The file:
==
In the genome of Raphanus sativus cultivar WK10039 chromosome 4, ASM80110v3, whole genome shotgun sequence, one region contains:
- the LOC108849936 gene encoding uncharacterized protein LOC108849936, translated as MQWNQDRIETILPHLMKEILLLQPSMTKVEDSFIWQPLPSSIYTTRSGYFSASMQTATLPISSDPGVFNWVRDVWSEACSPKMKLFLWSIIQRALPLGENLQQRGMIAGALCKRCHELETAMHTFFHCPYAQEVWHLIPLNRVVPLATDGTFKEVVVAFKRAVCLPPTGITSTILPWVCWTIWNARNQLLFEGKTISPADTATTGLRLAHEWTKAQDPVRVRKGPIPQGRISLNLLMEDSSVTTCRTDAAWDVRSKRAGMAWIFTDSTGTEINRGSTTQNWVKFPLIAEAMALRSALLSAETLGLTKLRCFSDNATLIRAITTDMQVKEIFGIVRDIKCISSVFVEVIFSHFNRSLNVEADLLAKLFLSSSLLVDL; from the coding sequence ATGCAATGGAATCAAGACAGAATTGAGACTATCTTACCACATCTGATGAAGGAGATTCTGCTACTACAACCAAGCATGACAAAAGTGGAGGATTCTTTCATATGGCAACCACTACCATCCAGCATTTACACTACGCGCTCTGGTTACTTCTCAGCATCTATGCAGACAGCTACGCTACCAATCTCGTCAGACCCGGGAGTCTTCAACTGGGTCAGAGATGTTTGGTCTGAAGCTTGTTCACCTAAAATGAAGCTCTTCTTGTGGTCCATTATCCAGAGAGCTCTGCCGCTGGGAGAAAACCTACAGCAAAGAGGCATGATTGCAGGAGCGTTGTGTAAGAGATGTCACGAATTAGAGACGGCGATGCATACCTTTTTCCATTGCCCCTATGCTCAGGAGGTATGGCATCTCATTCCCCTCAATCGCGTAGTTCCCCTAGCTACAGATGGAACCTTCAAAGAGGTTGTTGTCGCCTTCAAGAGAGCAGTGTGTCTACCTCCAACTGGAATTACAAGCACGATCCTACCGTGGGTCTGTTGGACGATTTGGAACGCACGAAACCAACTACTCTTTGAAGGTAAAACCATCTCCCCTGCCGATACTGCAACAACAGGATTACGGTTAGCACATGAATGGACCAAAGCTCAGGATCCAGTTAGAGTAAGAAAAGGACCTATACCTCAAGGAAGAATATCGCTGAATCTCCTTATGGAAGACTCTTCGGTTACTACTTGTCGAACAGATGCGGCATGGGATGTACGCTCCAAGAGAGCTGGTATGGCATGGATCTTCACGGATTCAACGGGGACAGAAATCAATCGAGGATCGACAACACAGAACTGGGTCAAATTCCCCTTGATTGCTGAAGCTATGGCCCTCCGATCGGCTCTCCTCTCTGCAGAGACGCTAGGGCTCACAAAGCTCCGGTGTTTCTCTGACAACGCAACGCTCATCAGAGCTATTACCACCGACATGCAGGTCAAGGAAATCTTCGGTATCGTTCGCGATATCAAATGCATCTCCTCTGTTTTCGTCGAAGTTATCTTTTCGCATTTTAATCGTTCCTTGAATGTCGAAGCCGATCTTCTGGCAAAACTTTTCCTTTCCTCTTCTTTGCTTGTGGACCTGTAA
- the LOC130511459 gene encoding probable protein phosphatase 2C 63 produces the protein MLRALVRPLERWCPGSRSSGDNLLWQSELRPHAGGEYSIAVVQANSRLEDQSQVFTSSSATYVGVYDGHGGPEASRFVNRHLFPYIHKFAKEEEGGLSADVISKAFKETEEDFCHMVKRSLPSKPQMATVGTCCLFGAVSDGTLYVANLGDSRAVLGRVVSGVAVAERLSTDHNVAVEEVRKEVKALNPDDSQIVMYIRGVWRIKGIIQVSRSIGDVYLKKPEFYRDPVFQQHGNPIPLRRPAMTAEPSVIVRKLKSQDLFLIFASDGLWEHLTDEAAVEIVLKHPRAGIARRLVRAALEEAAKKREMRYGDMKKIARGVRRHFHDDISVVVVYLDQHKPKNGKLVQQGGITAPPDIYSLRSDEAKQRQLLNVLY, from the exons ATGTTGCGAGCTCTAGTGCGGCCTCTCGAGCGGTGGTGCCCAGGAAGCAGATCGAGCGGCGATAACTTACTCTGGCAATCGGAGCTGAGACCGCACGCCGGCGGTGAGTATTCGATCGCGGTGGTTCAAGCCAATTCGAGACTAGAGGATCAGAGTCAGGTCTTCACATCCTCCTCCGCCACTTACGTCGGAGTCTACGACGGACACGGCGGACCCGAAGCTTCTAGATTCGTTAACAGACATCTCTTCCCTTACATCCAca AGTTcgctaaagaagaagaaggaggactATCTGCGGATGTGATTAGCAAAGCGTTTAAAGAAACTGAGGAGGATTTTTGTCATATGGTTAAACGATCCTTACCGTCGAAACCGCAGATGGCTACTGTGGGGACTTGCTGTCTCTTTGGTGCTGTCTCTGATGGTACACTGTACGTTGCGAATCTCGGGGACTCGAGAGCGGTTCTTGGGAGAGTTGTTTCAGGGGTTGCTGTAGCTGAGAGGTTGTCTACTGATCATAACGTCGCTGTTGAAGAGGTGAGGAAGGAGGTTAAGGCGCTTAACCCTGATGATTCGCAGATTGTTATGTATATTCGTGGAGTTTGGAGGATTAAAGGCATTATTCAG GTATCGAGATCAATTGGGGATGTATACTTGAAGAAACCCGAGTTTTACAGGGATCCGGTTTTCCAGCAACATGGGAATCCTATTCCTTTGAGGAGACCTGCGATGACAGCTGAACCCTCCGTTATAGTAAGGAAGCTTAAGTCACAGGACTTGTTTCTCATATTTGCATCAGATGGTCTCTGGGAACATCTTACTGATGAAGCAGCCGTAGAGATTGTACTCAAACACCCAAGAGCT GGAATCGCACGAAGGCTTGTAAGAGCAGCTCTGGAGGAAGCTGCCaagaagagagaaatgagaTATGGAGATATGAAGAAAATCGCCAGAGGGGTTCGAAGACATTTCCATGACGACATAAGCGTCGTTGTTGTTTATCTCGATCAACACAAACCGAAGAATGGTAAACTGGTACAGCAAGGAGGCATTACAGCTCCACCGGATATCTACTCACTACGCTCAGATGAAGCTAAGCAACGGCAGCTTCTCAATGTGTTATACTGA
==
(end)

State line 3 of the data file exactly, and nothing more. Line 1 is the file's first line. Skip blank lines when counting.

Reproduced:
- the LOC130511459 gene encoding probable protein phosphatase 2C 63 produces the protein MLRALVRPLERWCPGSRSSGDNLLWQSELRPHAGGEYSIAVVQANSRLEDQSQVFTSSSATYVGVYDGHGGPEASRFVNRHLFPYIHKFAKEEEGGLSADVISKAFKETEEDFCHMVKRSLPSKPQMATVGTCCLFGAVSDGTLYVANLGDSRAVLGRVVSGVAVAERLSTDHNVAVEEVRKEVKALNPDDSQIVMYIRGVWRIKGIIQVSRSIGDVYLKKPEFYRDPVFQQHGNPIPLRRPAMTAEPSVIVRKLKSQDLFLIFASDGLWEHLTDEAAVEIVLKHPRAGIARRLVRAALEEAAKKREMRYGDMKKIARGVRRHFHDDISVVVVYLDQHKPKNGKLVQQGGITAPPDIYSLRSDEAKQRQLLNVLY, from the exons ATGTTGCGAGCTCTAGTGCGGCCTCTCGAGCGGTGGTGCCCAGGAAGCAGATCGAGCGGCGATAACTTACTCTGGCAATCGGAGCTGAGACCGCACGCCGGCGGTGAGTATTCGATCGCGGTGGTTCAAGCCAATTCGAGACTAGAGGATCAGAGTCAGGTCTTCACATCCTCCTCCGCCACTTACGTCGGAGTCTACGACGGACACGGCGGACCCGAAGCTTCTAGATTCGTTAACAGACATCTCTTCCCTTACATCCAca AGTTcgctaaagaagaagaaggaggactATCTGCGGATGTGATTAGCAAAGCGTTTAAAGAAACTGAGGAGGATTTTTGTCATATGGTTAAACGATCCTTACCGTCGAAACCGCAGATGGCTACTGTGGGGACTTGCTGTCTCTTTGGTGCTGTCTCTGATGGTACACTGTACGTTGCGAATCTCGGGGACTCGAGAGCGGTTCTTGGGAGAGTTGTTTCAGGGGTTGCTGTAGCTGAGAGGTTGTCTACTGATCATAACGTCGCTGTTGAAGAGGTGAGGAAGGAGGTTAAGGCGCTTAACCCTGATGATTCGCAGATTGTTATGTATATTCGTGGAGTTTGGAGGATTAAAGGCATTATTCAG GTATCGAGATCAATTGGGGATGTATACTTGAAGAAACCCGAGTTTTACAGGGATCCGGTTTTCCAGCAACATGGGAATCCTATTCCTTTGAGGAGACCTGCGATGACAGCTGAACCCTCCGTTATAGTAAGGAAGCTTAAGTCACAGGACTTGTTTCTCATATTTGCATCAGATGGTCTCTGGGAACATCTTACTGATGAAGCAGCCGTAGAGATTGTACTCAAACACCCAAGAGCT GGAATCGCACGAAGGCTTGTAAGAGCAGCTCTGGAGGAAGCTGCCaagaagagagaaatgagaTATGGAGATATGAAGAAAATCGCCAGAGGGGTTCGAAGACATTTCCATGACGACATAAGCGTCGTTGTTGTTTATCTCGATCAACACAAACCGAAGAATGGTAAACTGGTACAGCAAGGAGGCATTACAGCTCCACCGGATATCTACTCACTACGCTCAGATGAAGCTAAGCAACGGCAGCTTCTCAATGTGTTATACTGA